Thursday, December 21, 2017

Death and the Birth of Understanding

Today is the Winter Solstice.  It’s been a dark season and I’m looking forward to the days getting longer. Looking forward to what the sunlight will bring. My dog taught me that.

It’s been nine weeks since my mother died. She died at home, acting of her own free will to stop eating and take to her bed a mere five days before. I’ve been her caretaker for quite some time and the past year had become an almost non-stop stream of meals and errands and medical visits. Through it all Vida was by my side and by my mom’s side, her concern for us demonstrated by both worried pacing and happy distraction. I am proud to have been able to assist my mother toward her end as she wanted it. The only wish of hers that we could not quite fulfill was that she just be able to go to bed and simply go to sleep. 


It’s been nine days since my dog died. Vida made it through my mother’s death and certainly wished she could have helped me further along before succumbing herself, but the cancer returned and there was nothing we could do. 




The tumor grew in her mouth exactly where it was never supposed to come back. Hard to spot at first it initially was a just bother, something to get past with hand fed hunks of raw food and easy-to-pick up dry bits she could toss back and crunch on her own. She continued to enjoy her walks which, though often starting out quite slow, usually ended with a bang, her striding and trotting down the street and galloping up our long dirt drive when I unhooked her leash so she could safely move on her own despite her weakening eyesight. We went to the beach for hourlong stretches, and did her weekly swims at the rehab pool.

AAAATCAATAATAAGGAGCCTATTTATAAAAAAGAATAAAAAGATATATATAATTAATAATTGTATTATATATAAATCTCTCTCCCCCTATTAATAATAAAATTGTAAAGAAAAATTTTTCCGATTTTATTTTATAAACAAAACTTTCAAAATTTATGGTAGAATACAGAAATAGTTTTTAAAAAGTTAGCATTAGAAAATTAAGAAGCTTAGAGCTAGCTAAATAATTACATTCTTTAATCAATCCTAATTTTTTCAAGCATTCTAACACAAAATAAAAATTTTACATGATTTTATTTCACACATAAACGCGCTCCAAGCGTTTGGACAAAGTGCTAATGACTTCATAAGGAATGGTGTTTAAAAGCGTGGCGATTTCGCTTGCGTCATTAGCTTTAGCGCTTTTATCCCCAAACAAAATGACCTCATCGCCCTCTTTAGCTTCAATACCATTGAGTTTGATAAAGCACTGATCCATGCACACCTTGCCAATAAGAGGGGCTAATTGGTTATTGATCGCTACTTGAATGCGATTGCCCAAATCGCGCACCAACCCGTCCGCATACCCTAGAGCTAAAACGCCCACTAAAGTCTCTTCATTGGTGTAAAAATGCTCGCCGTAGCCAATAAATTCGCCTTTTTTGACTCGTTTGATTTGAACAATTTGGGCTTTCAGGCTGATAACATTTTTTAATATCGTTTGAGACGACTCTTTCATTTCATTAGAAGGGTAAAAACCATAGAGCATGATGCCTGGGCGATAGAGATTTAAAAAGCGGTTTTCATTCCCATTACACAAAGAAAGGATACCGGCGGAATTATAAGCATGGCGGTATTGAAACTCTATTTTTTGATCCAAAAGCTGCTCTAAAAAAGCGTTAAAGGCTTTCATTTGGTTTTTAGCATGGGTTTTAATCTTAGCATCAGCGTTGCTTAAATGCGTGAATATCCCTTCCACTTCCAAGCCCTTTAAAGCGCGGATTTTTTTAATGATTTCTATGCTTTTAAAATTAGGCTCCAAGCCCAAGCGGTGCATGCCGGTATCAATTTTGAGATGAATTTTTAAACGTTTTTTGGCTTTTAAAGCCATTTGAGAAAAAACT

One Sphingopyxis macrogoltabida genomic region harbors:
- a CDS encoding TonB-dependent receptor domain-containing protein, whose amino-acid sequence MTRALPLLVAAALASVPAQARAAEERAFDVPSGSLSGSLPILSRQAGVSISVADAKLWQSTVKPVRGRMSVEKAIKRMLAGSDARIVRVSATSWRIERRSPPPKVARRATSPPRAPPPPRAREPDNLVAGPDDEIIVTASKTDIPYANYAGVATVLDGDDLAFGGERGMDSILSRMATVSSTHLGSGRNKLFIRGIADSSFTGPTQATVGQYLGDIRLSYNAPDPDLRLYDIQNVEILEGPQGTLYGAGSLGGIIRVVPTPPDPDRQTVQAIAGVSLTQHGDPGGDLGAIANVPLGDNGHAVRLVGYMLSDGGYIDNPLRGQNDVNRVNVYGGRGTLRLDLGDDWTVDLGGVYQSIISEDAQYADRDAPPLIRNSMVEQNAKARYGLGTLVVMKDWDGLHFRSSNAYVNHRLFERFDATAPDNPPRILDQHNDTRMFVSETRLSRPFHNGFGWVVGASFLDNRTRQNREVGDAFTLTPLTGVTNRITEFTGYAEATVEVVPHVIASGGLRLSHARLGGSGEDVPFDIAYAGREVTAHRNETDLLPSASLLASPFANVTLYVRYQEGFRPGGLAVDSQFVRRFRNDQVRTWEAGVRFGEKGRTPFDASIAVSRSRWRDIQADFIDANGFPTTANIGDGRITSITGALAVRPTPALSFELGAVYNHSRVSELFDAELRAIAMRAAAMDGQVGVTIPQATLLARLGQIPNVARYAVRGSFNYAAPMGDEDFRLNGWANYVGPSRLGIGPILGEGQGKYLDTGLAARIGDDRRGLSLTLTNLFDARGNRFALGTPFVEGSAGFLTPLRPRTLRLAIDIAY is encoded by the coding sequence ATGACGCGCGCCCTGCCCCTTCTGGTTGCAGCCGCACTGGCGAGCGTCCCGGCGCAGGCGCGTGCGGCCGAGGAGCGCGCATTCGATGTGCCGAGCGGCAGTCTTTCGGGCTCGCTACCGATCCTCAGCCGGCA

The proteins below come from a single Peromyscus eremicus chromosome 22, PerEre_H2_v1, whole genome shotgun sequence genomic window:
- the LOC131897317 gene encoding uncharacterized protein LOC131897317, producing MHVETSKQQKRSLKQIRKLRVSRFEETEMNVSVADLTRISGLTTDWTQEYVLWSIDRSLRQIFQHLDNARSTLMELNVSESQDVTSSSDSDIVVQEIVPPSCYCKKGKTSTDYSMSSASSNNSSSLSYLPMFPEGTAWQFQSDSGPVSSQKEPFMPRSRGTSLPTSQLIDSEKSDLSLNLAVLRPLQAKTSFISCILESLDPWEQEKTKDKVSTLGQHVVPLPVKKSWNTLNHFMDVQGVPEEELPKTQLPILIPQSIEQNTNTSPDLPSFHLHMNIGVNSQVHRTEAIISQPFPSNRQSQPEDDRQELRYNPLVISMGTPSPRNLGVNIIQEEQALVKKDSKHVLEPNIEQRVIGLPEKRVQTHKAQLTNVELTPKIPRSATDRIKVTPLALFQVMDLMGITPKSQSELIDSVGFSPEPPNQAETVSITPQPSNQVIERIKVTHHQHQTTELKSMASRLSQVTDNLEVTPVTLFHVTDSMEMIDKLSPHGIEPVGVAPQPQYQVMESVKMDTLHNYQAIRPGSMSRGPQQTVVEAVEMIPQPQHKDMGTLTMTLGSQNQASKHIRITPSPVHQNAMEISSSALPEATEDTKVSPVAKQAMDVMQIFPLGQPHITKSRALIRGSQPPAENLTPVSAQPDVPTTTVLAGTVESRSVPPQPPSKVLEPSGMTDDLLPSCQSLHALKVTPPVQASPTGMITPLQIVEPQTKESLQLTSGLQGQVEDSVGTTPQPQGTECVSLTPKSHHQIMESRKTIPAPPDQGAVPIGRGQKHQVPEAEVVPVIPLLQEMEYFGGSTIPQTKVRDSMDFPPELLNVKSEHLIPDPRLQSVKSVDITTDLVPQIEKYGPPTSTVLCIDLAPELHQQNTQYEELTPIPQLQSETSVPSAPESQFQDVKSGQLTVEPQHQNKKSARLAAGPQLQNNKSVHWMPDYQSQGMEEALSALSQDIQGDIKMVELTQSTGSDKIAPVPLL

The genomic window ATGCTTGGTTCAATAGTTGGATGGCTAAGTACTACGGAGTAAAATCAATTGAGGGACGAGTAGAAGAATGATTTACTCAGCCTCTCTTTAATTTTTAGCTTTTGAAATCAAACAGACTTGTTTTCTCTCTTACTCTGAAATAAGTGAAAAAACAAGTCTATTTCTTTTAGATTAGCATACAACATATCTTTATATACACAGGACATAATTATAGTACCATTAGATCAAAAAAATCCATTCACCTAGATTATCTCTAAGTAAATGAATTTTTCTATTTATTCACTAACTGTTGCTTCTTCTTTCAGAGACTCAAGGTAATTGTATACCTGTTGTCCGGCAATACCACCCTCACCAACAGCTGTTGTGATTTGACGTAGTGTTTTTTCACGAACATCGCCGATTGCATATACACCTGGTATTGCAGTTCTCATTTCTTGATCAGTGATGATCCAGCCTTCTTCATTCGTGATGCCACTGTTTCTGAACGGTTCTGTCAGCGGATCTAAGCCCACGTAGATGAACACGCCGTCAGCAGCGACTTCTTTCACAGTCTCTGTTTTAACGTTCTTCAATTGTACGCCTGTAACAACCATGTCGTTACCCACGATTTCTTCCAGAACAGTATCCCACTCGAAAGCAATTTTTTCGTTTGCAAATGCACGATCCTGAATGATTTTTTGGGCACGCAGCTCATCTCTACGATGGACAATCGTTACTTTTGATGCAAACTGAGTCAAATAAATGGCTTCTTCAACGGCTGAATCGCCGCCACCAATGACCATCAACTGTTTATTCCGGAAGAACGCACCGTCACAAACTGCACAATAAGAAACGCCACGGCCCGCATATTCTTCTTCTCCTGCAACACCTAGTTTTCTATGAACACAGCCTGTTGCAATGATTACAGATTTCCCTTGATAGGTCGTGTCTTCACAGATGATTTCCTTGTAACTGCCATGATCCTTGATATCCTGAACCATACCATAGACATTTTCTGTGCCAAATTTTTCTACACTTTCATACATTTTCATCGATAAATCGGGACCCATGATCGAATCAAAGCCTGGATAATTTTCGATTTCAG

With the help of a vet we tried treatments that had worked in the past, but the tumor continued to grow. Mealtimes became stressful, her breath quickening as we approached the bowl for meals and pills, variety and mixtures changing daily in an attempt to ease the process which took longer and longer as we’d take breaks to take breaths and relax. 

Clean water became an essential start to the day. Spotless and fresh with drops of essences and homeopathics, she’d clean her mouth of food and the taste of her own failing body, lapping and licking, lapping and licking. 

Cheese snack were the treat of choice, the perfect texture and size to stave off hunger while the pain relieving herbs took hold in her system. Some meals went quickly and she’d then have the energy to walk and explore for hours. But more and more meals were never finished, and more and more had to be cleaned from her chin. She slept more.

The tumor continued to grow, and did so more and more quickly, all of this happening in just a few weeks. I’d watch and ponder and put things out of my mind as I asked her to try a little longer and give us a chance to help her get past what I saw as a simple mechanical issue that, according to past experience, should be fixable. This dog who had endured and triumphed for over 17 years could last a little longer if we could just solve this one problem. But then time was up and she told me so. 

One morning she finally made it clear that today was the day to stop. She sniffed her favorite fail-safe cheese treat and kept her mouth close. “No.”